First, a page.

He’s not wrong. Con­sider the tragic ex­am­ple of Malaysia Air­lines Flight 370. A et dis­ap­peared and none of the world’s high-tech sen­sors, satel­lite im­agery, or map­ping data could nd the enor­mous ob­ject that sud­denly seemed very small in­deed when com­pared to the scope of the South China Sea and In­dian Ocean. We might be able to go to Google Earth and spot our­selves on the ter­race of the Ex­plor­ers Club – sur­rounded by col­umns first erected at a French monastery in 1380, mind you – but much of the world re­mains a mys­tery.

In re­cent years, the Ex­plor­ers Club and its mem­bers have re­fo­cused on their con­ser­va­tion ef­forts. While the tro­phy room in­cludes a lion, a leop­ard, and a chee­tah shot by Roo­sevelt, Rose­man is quick to point out that those were dif­fer­ent times and many of the spec­i­mens were killed for sci­enti c pur­poses (we’ll give the 2 th Amer­i­can pres­i­dent a pass). The co­ral reefs are dy­ing at an alarm­ing rate, and the ma­rine bi­ol­o­gists and other ocean sci­en­tists are work­ing to raise aware­ness and make an im­pact. Two mem­bers de­vel­oped a plane that can y for 24 hours on so­lar power alone. The or­gani-

Tech­nol­ogy has changed ex­plo­ration in ways that were unimag­in­able

sa­tion is a non-profit and Rose­man says it gives away more than 1 0,000 (Dhs 0,000) a year to fund ex­plo­ration and re­search ef­forts. Most of the money goes to help stu­dents com­plete their projects, an­other gen­er­a­tion in love with the idea of go­ing where no man or woman has gone be­fore.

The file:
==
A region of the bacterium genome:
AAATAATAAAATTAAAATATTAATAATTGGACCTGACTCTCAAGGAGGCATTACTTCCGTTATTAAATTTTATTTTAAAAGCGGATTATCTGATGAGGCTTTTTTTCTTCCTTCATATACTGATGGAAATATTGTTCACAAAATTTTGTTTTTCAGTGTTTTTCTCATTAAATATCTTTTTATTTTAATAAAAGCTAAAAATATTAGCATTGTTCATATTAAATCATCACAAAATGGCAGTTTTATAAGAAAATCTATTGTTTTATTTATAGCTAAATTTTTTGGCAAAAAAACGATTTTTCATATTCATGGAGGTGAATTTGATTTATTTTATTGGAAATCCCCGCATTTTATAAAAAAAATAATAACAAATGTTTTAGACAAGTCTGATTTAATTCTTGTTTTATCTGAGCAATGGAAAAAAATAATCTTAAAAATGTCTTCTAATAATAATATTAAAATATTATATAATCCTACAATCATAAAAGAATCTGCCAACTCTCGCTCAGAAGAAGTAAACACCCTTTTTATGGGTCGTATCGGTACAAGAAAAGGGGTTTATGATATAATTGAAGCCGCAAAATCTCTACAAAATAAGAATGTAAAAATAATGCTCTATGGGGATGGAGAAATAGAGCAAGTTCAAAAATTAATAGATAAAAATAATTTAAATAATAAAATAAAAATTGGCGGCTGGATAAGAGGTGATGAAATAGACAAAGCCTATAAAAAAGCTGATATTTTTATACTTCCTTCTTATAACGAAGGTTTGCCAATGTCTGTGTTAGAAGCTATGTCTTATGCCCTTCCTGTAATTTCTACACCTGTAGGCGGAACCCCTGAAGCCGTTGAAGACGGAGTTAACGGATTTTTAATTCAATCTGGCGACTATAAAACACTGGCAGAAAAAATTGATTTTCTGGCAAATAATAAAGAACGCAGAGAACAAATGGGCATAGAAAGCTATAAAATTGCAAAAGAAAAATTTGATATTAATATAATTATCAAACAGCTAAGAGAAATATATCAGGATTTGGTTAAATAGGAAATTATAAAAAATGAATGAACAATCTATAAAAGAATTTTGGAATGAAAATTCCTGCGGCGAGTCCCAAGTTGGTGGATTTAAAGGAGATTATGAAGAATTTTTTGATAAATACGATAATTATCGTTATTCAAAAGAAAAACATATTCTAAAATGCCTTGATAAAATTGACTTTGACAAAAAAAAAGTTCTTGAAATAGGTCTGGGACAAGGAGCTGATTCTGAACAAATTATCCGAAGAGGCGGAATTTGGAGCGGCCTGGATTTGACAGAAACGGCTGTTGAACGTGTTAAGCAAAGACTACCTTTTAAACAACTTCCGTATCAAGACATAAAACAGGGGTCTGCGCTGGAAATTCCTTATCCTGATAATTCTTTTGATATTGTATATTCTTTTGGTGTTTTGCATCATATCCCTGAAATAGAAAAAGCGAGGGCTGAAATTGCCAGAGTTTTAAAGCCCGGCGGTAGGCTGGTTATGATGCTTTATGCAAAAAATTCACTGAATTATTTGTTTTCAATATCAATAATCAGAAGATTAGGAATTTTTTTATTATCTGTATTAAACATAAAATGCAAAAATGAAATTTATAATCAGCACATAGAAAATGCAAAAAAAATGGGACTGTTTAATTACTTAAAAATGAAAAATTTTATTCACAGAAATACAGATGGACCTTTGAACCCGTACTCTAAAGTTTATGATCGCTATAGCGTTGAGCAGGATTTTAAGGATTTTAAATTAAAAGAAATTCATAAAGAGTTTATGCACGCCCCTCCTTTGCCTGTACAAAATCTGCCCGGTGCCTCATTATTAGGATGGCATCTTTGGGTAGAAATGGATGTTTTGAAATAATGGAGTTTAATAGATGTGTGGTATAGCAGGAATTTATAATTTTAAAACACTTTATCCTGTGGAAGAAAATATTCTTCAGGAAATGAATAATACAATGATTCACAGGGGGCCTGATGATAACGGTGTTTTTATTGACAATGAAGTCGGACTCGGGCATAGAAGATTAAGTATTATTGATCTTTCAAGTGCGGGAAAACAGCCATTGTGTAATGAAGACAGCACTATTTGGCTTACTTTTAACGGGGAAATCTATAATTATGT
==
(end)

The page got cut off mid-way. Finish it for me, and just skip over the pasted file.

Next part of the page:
This as­pi­ra­tion rep­re­sents the most vi­tal func­tion of the Ex­plor­ers Club. It’s a place that in a very small but very real way keeps alive the dreams and the spirit of ad­ven­ture that has got­ten hu­man­ity so far. Ex­plo­ration isn’t just climb­ing the tallest peak or de­scend­ing to the deep­est ocean trench. It’s mak­ing the sci­en­tific dis­cov­er­ies that fuel the next gen­er­a­tion. It’s Elon Musk at­tempt­ing to launch re­us­able rock­ets with Space X. It’s also Musk rein­vent­ing the bat­tery in­dus­try and pos­si­bly the car one as well with Tesla. We’ll have manned commercial space ights in the near fu­ture and are likely go to Mars not too long af­ter that with the help of an Ex­plor­ers Club mem­ber who is de­vel­op­ing an en­gine that will get us to the Red Planet in 3 days. Hu­man­ity keeps push­ing. It’s what we know how to do, even as times change.

“On the other side of the house, we have a ra­dio room,” Rose­man says. “Twenty years ago, it was pop­u­lated 24 hours a day be­cause there were ham ra­dio oper­a­tors and that’s the only way we would keep in touch with people in the eld. Now, people have a GPS or a sat phone. Tech­nol­ogy has changed ex­plo­ration in ways that were unimag­in­able. Just the way the Astro­lab did for Vasco Nunez de Bal­boa or Vasco de Gama or Juan Ponce de Leon.”

Af­ter an hour in the Ex­plor­ers Club, it was time to go. We walked down mul­ti­ple ights of stairs, past the stuffed po­lar bear on one land­ing that roared at the ick of a light switch, and into the lobby where a group of people waited to meet with Rose­man, no doubt ready to plot the next great ad­ven­ture. He took his leave and I walked to­wards the door that would lead me back into the wild un­gle of Man­hat­tan. I turned around to take one last look at the in­side of the club. The re­cep­tion­ist smiled and waved good­bye. She was wear­ing a leop­ard print skirt.

Ex­plo­ration isn’t just climb­ing the tallest peak or de­scend­ing to the deep­est ocean trench

Dr. An­dreas Rech­nitzer and Jac­ques Pic­card

Buzz Aldrin

Sir Ed­mund

Hi­lary

Theodore Roo­sevelt

Ten­z­ing Nor­gay

Colonel John Hunt, Ten­z­ing Nor­gay and

Ed­mund Hil­lary

Apollo 11

Don Walsh

Will Rose­man

Newspapers in English

Newspapers from UAE

© PressReader. All rights reserved.